Media around the world have written of France winning the Rugby World Cup opening game - one outlet describes a "zombified" All Blacks team after their loss.
The Guardian focused on both the French party atmosphere as the French team won - and the disorientation as the All Blacks, perennial winners, lost.
Their correspondent Jonathan Liew wrote of the scenes at the Stade de France:
"The air was thick with joy and sweetness. Nobody was leaving. In an unfathomable September heatwave, France was having a scorching summer party, and even though the game was over, all eyes were on the dancefloor....
"Meanwhile, the black shirts of New Zealand paced around a little dazed and confused. There is nothing quite as disorienting as the sight of beaten All Blacks. Everybody loses, but somehow when New Zealand lose it is as if they have been deprogrammed. They stumble around zombified, occasionally feigning a smile or a grimace, but mostly wondering what the hell just happened."
The Daily Mail said France had laboured to take control of the match, despite their supremacy in the forwards, but finally ran out ahead of the All Blacks in a match which had started with the crowd showing disdain for President Emmanuel Macron, roundly booing him as he spoke, and ended with an oupouring of Gallic pride.
"France are surely now favourites to win the tournament, with Pool A victory all but secured.
"New Zealand may have to do it the hard way. They don't look their old selves, and they may now have to settle for second place."
South Africa's News24 site called it a "dream start" for France, saying they had outmuscled the All Blacks.
The nation's Independent Online also focused on the fact the All Blacks had lost their first ever pool match at a Rugby World Cup.
The Scotsman preferred to focus on the nation's determined journey to a place at the next men's Football World Cup - Scotland beat Cyprus overnight - but it did find space to point out the French win, saying that while it never reached heights as a spectacle, the ruthless win by France showcased their intent to be world champions.
Wales Online, covering rugby in detail for that other rugby-mad nation in the world, said there had been chaos at the Stade de France after the score changed after full-time. It told its readers:
"France full-back Melvyn Jaminet thought he had just put the icing on the cake of a famous French victory over New Zealand with his conversion in the final moments against the All Blacks. However, the score has now been changed by World Rugby, after the game finished.
"Jaminet had just come on to replace Thomas Ramos, who had a fantastic performance from the tee on the opening night. A tough act to follow, but he scored a try just minutes after coming on, to put the game beyond the All Blacks. 29-13 in fact.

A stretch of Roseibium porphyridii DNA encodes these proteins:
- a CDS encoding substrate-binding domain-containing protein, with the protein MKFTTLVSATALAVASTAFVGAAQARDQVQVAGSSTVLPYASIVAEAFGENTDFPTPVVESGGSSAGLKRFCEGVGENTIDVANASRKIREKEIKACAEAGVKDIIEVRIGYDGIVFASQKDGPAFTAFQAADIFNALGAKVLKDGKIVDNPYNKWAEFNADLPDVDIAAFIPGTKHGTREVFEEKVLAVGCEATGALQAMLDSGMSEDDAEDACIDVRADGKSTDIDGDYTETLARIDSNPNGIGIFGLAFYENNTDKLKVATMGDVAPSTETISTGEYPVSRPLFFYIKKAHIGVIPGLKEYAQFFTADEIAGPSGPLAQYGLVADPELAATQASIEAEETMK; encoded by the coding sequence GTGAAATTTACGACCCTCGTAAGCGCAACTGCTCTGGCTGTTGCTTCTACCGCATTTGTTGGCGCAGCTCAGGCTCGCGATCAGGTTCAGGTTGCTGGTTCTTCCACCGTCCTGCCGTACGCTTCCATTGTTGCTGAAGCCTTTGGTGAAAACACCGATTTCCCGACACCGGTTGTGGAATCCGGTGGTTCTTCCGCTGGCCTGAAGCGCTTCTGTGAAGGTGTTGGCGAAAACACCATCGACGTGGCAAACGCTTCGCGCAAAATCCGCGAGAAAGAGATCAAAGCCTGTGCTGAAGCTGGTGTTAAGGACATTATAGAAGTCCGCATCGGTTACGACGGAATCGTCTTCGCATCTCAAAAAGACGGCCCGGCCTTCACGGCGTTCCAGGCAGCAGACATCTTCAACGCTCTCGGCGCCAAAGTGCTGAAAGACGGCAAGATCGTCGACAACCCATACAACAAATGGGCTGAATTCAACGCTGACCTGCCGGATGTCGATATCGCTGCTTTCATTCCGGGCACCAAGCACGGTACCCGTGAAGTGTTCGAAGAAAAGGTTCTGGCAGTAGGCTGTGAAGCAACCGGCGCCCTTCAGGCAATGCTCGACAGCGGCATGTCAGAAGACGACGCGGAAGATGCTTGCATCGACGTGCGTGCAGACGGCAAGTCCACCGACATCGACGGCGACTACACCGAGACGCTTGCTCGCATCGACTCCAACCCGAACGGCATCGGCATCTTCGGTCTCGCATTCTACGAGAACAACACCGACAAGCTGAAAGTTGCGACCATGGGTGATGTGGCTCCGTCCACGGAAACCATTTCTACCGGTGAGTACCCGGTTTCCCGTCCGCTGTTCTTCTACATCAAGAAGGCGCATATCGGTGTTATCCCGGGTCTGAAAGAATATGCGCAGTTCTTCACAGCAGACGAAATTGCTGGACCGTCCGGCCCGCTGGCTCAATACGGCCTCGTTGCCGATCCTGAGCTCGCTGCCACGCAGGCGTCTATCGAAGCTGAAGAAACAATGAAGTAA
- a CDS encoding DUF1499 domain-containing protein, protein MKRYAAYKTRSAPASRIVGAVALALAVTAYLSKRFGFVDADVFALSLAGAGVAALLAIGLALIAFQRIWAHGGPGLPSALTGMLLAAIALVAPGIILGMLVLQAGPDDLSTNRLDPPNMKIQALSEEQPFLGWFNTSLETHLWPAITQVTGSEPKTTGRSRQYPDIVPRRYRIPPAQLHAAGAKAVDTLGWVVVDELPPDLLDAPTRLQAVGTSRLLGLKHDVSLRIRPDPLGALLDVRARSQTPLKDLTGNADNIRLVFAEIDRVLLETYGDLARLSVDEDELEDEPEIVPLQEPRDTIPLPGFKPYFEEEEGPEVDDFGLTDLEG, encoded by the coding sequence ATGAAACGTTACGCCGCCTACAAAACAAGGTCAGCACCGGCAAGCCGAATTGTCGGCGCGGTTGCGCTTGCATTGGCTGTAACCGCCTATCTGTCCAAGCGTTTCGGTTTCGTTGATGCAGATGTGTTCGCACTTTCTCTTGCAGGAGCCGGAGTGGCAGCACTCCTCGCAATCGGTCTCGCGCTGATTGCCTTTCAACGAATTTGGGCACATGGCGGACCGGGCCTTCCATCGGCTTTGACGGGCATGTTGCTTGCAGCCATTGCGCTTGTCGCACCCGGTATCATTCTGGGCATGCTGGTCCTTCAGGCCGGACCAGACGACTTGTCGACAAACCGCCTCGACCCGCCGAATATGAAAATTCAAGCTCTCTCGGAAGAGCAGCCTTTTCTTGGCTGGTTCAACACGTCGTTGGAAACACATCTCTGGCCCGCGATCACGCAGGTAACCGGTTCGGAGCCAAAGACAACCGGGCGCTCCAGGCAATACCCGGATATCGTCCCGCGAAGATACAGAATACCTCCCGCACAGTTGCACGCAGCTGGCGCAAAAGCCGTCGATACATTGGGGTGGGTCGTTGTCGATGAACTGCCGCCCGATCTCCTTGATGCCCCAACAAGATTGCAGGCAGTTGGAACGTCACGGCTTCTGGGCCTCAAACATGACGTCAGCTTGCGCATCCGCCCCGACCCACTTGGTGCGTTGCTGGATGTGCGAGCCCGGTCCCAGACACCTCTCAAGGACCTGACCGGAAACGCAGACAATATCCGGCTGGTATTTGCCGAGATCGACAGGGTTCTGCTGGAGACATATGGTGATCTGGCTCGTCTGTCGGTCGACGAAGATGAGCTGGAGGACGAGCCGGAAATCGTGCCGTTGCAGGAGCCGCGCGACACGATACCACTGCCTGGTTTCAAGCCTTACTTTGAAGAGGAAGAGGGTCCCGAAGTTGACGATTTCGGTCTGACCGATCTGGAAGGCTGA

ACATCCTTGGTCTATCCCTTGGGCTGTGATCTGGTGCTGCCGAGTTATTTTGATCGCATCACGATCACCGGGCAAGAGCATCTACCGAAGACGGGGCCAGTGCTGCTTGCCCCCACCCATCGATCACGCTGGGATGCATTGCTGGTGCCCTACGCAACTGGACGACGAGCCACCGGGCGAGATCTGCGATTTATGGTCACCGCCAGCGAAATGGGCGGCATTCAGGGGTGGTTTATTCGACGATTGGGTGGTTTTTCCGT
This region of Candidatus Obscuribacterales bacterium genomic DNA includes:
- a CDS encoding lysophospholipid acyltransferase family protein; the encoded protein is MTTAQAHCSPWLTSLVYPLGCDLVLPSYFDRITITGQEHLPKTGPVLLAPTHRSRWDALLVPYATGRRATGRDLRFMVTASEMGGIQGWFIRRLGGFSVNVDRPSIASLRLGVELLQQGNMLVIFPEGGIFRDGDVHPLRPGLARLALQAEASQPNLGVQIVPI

"A proficient kicker in the Six Nations of 2022, the full-back lined up to convert his own score. It flew above the sticks, and one touch judge stuck his flag up indicating a score, while the other left his down.
"The scoreboard indicated that it was indeed a successful attempt, but that has now been changed by World Rugby.
"The official score line is now 27-13."
Wales Online went on to point out the booing of President Emmanuel Macron at the opening ceremony, which it labelled a "bizarre" event, before saying that France had scored a decisive win.
Across the Tasman, our Anzac cousins kindly pointed out the historic nature of the win as France inflicted the first defeat in a pool match at the Rugby World Cup on the All Blacks since Cups began in 1987.
The French can now dare to dream, said writer Tom Decent in the Sydney Morning Herald.
He went on to say, the All Blacks' "perfect record has been spoiled by a clinical French side who were impressive at scrum-time and led brilliantly by their dangerous captain and livewire captain Antoine Dupont".
The ABC pointed out, "The French, who have made the final three times but have never lifted the William Webb Ellis Cup, proved they would be a force with their victory over the All Blacks." "The All Blacks were rattled" by losing Will Jordan to a yellow card, it noted.
The Japan Times preferred to focus on big news in the sumo and baseball sports - and also explaining the haka which the All Blacks perform before every test, including the Rugby World Cup opener against France.
It pointed out that the haka had not always been as well performed as it is now.
"Originally, the All Blacks only did the haka when they played overseas, sometimes with mixed results as some non-Māori players seemed unsure of the actions.
"Video footage of a notoriously poor haka before a 1973 tour match in Cardiff showed few New Zealand players, aside from Māori scrumhalf Sid Going, seemed to know the movements.
"It wasn't until Sir Wayne 'Buck' Shelford made the All Blacks squad in the mid-1980s that the haka was practiced and then performed with the fierce focus seen today."